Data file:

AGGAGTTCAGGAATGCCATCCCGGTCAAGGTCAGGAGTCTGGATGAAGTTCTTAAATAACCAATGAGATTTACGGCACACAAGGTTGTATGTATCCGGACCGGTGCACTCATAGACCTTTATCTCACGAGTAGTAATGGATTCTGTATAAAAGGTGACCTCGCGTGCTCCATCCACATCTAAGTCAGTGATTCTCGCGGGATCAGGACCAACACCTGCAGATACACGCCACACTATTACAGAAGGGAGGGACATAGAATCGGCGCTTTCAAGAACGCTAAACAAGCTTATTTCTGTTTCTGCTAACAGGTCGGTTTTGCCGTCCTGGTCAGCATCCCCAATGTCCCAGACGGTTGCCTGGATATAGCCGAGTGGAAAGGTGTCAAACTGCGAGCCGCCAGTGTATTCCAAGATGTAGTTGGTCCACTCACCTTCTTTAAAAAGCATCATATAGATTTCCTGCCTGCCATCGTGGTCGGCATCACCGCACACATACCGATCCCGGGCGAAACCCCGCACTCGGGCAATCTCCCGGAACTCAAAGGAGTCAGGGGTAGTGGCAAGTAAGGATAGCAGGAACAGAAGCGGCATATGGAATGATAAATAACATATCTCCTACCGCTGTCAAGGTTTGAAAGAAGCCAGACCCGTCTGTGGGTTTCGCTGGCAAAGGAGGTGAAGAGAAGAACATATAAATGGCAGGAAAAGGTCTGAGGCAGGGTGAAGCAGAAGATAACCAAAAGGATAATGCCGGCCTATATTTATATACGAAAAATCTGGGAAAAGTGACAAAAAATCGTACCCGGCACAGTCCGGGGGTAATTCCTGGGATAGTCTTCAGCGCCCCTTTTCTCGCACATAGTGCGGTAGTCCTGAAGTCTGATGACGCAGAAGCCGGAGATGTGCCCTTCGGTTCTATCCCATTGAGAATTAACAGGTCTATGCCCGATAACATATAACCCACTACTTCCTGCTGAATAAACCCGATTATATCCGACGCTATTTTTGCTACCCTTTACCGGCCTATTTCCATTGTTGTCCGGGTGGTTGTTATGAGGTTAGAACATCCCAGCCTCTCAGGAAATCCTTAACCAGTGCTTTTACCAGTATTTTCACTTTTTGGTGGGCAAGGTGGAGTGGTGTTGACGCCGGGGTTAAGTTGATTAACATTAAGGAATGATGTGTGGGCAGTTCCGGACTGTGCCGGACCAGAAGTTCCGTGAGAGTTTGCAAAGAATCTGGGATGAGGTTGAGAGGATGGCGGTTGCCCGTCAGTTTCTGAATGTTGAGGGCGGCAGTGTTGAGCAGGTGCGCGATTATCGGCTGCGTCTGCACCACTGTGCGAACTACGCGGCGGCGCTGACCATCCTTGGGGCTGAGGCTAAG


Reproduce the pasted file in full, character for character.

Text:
AGGAGTTCAGGAATGCCATCCCGGTCAAGGTCAGGAGTCTGGATGAAGTTCTTAAATAACCAATGAGATTTACGGCACACAAGGTTGTATGTATCCGGACCGGTGCACTCATAGACCTTTATCTCACGAGTAGTAATGGATTCTGTATAAAAGGTGACCTCGCGTGCTCCATCCACATCTAAGTCAGTGATTCTCGCGGGATCAGGACCAACACCTGCAGATACACGCCACACTATTACAGAAGGGAGGGACATAGAATCGGCGCTTTCAAGAACGCTAAACAAGCTTATTTCTGTTTCTGCTAACAGGTCGGTTTTGCCGTCCTGGTCAGCATCCCCAATGTCCCAGACGGTTGCCTGGATATAGCCGAGTGGAAAGGTGTCAAACTGCGAGCCGCCAGTGTATTCCAAGATGTAGTTGGTCCACTCACCTTCTTTAAAAAGCATCATATAGATTTCCTGCCTGCCATCGTGGTCGGCATCACCGCACACATACCGATCCCGGGCGAAACCCCGCACTCGGGCAATCTCCCGGAACTCAAAGGAGTCAGGGGTAGTGGCAAGTAAGGATAGCAGGAACAGAAGCGGCATATGGAATGATAAATAACATATCTCCTACCGCTGTCAAGGTTTGAAAGAAGCCAGACCCGTCTGTGGGTTTCGCTGGCAAAGGAGGTGAAGAGAAGAACATATAAATGGCAGGAAAAGGTCTGAGGCAGGGTGAAGCAGAAGATAACCAAAAGGATAATGCCGGCCTATATTTATATACGAAAAATCTGGGAAAAGTGACAAAAAATCGTACCCGGCACAGTCCGGGGGTAATTCCTGGGATAGTCTTCAGCGCCCCTTTTCTCGCACATAGTGCGGTAGTCCTGAAGTCTGATGACGCAGAAGCCGGAGATGTGCCCTTCGGTTCTATCCCATTGAGAATTAACAGGTCTATGCCCGATAACATATAACCCACTACTTCCTGCTGAATAAACCCGATTATATCCGACGCTATTTTTGCTACCCTTTACCGGCCTATTTCCATTGTTGTCCGGGTGGTTGTTATGAGGTTAGAACATCCCAGCCTCTCAGGAAATCCTTAACCAGTGCTTTTACCAGTATTTTCACTTTTTGGTGGGCAAGGTGGAGTGGTGTTGACGCCGGGGTTAAGTTGATTAACATTAAGGAATGATGTGTGGGCAGTTCCGGACTGTGCCGGACCAGAAGTTCCGTGAGAGTTTGCAAAGAATCTGGGATGAGGTTGAGAGGATGGCGGTTGCCCGTCAGTTTCTGAATGTTGAGGGCGGCAGTGTTGAGCAGGTGCGCGATTATCGGCTGCGTCTGCACCACTGTGCGAACTACGCGGCGGCGCTGACCATCCTTGGGGCTGAGGCTAAG